Learn more about the vision and work of the Dream Center and how you can also get involved at dreamcenter.org.
So what is Kershaw's Challenge all about?
Kershaw’s Challenge would not exist without YOU. From year to year, our focus remains the same: to make life better for vulnerable and at-risk youth around the globe. It is a lofty goal, impossible without the transforming work of the Lord and the benevolence of others. We are so grateful for our growing team of supporters and hope that you will consider joining us again this year. We live in a world that is desperate to know the hope of the gospel and the kindness and provision from others. With that in mind, we are thrilled to launch another season of Kershaw’s Challenge.
We have some great ways you can get involved in our work and be part of our team. Consider how you can come alongside us in 2017:
Give Per Strikeout
Our Strikeout to Serve campaign is in full swing starting Opening Day. Clayton makes a donation for every strikeout he makes—you can do the same! Visit our website to sign up.
Support or Sponsor
Every dollar counts. Consider giving to Kershaw’s Challenge as a donor or event sponsor! We’d love to tell you about specific opportunities for 2017!
What’s your Challenge?
Create your own challenge—just like Clayton’s personal challenge with strikeouts. And tell us about it on our website!
Grab some gear!
We love seeing our KC gear around town…and around the world! Check out our store for new shirts and hats. Also checked out some official signed memorabilia—all proceeds going to Kershaw’s Challenge.
Attend our events!
We are excited to host our two annual events again this year: PingPong4Purpose in LA on July 27th and Kershaw’s Challenge LIVE in Dallas in November. Attend or sponsor!
We decided that Spring Training shouldn’t just be time to prepare for the upcoming baseball season…our ping-pong skills needed a little dusting off, too! This year, Kershaw’s Challenge hosted the first annual Spring Training PingPong4Purpose event at the Arizona Biltmore. This night was a fun way to kick off a new KC project we are so excited to tell you about. This is a new project born out of a dream.
We love to dream! While we continue to focus our efforts on the projects and beneficiaries of Kershaw’s Challenge, we also want to continue to DREAM about what comes next. Several years ago, Clayton and Ellen had the opportunity to be involved in the building of a handicap accessible baseball field in Los Angeles. They were blown away by the project and the need that it met in the city. Since that time, we have been talking about what it would be like to replicate this project in their hometown of Dallas. There is a lot of work to be done, but our Spring Training event began the process of turning the dream into a reality. And we just can’t get over how fun it was too!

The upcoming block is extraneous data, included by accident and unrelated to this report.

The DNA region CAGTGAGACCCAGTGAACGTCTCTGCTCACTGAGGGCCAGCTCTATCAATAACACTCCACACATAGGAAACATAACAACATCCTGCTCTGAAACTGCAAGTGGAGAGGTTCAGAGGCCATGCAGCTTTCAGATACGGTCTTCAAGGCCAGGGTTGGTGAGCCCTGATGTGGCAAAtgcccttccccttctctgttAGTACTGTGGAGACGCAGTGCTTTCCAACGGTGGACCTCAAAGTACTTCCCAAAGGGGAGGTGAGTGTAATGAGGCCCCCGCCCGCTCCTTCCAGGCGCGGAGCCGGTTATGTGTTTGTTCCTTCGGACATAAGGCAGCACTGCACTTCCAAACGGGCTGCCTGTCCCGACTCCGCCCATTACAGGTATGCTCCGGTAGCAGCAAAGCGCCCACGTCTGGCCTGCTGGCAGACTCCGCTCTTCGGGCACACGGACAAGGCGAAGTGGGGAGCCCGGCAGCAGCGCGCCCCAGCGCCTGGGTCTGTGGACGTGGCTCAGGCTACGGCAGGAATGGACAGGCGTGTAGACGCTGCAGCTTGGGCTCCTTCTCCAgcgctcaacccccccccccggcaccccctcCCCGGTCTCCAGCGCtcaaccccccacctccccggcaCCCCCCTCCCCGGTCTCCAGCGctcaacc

The event kicked off Saturday night, March 4th. It was a night without night games, so a great chance for the MLB teams to compete in something other than baseball. All MLB teams were invited to participate by submitting their own doubles team for the single elimination tournament. Teams were selected very carefully and 16 doubles teams showed up with their game faces on (and their kiddos ready for some face painting and food fun) for a chance to claim victory. As you can imagine, these guys don’t miss a chance for some good ole’ fashioned competition. And plus, the winning stakes were high!
A little over 150 people attended the event, making donations at the door to KC. 50% of the proceeds were to be donated to Kershaw’s Challenge (handicap building project) and the other 50% would be donated to the winner’s choice charity. We were blown away with what the event raised. Just over $14,000 was donated the night-of! Incredible. Clayton and his partner Scott ended up pulling out the big win in the end…as well as Dodger bragging rights until next year’s event.
Needless to say, this night was tons of fun! It was the perfect event for families to gather for fun together as well as move towards making a dream into a reality. Lord willing, this event will continue for years to come, moving us one step closer to bringing baseball to families in Dallas that may never have had the chance otherwise. God is good! And the KC Team really loves ping-pong. Thanks for your love and support as well. We couldn’t do what we do without you!
Kershaw’s Challenge is a Christ-centered, others-focused organization. We exist to encourage people to use whatever God-given passion or talent they have to make a difference and give back to people in need. We want to empower people to use their spheres of influence to positively impact communities and to expand God’s Kingdom. We believe that God can transform at-risk children and neighborhoods through the benevolence and impact of others.